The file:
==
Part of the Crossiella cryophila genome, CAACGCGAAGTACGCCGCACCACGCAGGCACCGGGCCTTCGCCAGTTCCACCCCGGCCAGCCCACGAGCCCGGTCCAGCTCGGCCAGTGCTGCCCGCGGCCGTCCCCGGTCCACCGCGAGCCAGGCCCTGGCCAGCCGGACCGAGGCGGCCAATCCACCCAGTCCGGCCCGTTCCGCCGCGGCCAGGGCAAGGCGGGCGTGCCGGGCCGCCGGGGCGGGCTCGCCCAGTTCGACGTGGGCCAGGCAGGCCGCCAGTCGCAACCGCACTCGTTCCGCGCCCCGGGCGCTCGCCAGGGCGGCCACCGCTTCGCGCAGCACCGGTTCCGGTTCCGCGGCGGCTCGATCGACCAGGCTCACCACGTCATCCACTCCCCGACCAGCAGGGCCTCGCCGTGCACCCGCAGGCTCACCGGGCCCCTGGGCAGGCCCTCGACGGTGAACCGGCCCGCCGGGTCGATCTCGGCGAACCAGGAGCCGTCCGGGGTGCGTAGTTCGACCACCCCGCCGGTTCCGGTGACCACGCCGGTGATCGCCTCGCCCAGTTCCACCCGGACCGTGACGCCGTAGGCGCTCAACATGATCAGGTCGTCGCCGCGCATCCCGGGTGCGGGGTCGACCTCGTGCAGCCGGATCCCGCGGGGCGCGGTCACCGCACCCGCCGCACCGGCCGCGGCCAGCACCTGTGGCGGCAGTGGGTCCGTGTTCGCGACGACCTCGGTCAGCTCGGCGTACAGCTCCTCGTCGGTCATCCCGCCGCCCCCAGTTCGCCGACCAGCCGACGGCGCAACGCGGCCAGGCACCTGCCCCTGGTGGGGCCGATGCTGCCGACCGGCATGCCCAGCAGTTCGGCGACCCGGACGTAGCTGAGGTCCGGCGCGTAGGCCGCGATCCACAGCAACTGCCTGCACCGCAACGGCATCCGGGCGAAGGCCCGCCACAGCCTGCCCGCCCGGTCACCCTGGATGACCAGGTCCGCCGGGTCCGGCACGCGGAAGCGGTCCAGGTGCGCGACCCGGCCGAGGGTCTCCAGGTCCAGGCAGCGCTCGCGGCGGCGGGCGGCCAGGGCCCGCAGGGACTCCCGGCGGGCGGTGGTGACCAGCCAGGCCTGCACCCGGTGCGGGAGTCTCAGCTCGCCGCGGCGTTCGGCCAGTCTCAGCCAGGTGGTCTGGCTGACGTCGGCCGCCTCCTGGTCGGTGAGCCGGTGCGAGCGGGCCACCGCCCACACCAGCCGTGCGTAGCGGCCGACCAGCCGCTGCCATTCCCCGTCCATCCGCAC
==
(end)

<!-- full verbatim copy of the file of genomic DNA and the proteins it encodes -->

Part of the Crossiella cryophila genome, CAACGCGAAGTACGCCGCACCACGCAGGCACCGGGCCTTCGCCAGTTCCACCCCGGCCAGCCCACGAGCCCGGTCCAGCTCGGCCAGTGCTGCCCGCGGCCGTCCCCGGTCCACCGCGAGCCAGGCCCTGGCCAGCCGGACCGAGGCGGCCAATCCACCCAGTCCGGCCCGTTCCGCCGCGGCCAGGGCAAGGCGGGCGTGCCGGGCCGCCGGGGCGGGCTCGCCCAGTTCGACGTGGGCCAGGCAGGCCGCCAGTCGCAACCGCACTCGTTCCGCGCCCCGGGCGCTCGCCAGGGCGGCCACCGCTTCGCGCAGCACCGGTTCCGGTTCCGCGGCGGCTCGATCGACCAGGCTCACCACGTCATCCACTCCCCGACCAGCAGGGCCTCGCCGTGCACCCGCAGGCTCACCGGGCCCCTGGGCAGGCCCTCGACGGTGAACCGGCCCGCCGGGTCGATCTCGGCGAACCAGGAGCCGTCCGGGGTGCGTAGTTCGACCACCCCGCCGGTTCCGGTGACCACGCCGGTGATCGCCTCGCCCAGTTCCACCCGGACCGTGACGCCGTAGGCGCTCAACATGATCAGGTCGTCGCCGCGCATCCCGGGTGCGGGGTCGACCTCGTGCAGCCGGATCCCGCGGGGCGCGGTCACCGCACCCGCCGCACCGGCCGCGGCCAGCACCTGTGGCGGCAGTGGGTCCGTGTTCGCGACGACCTCGGTCAGCTCGGCGTACAGCTCCTCGTCGGTCATCCCGCCGCCCCCAGTTCGCCGACCAGCCGACGGCGCAACGCGGCCAGGCACCTGCCCCTGGTGGGGCCGATGCTGCCGACCGGCATGCCCAGCAGTTCGGCGACCCGGACGTAGCTGAGGTCCGGCGCGTAGGCCGCGATCCACAGCAACTGCCTGCACCGCAACGGCATCCGGGCGAAGGCCCGCCACAGCCTGCCCGCCCGGTCACCCTGGATGACCAGGTCCGCCGGGTCCGGCACGCGGAAGCGGTCCAGGTGCGCGACCCGGCCGAGGGTCTCCAGGTCCAGGCAGCGCTCGCGGCGGCGGGCGGCCAGGGCCCGCAGGGACTCCCGGCGGGCGGTGGTGACCAGCCAGGCCTGCACCCGGTGCGGGAGTCTCAGCTCGCCGCGGCGTTCGGCCAGTCTCAGCCAGGTGGTCTGGCTGACGTCGGCCGCCTCCTGGTCGGTGAGCCGGTGCGAGCGGGCCACCGCCCACACCAGCCGTGCGTAGCGGCCGACCAGCCGCTGCCATTCCCCGTCCATCCGCAC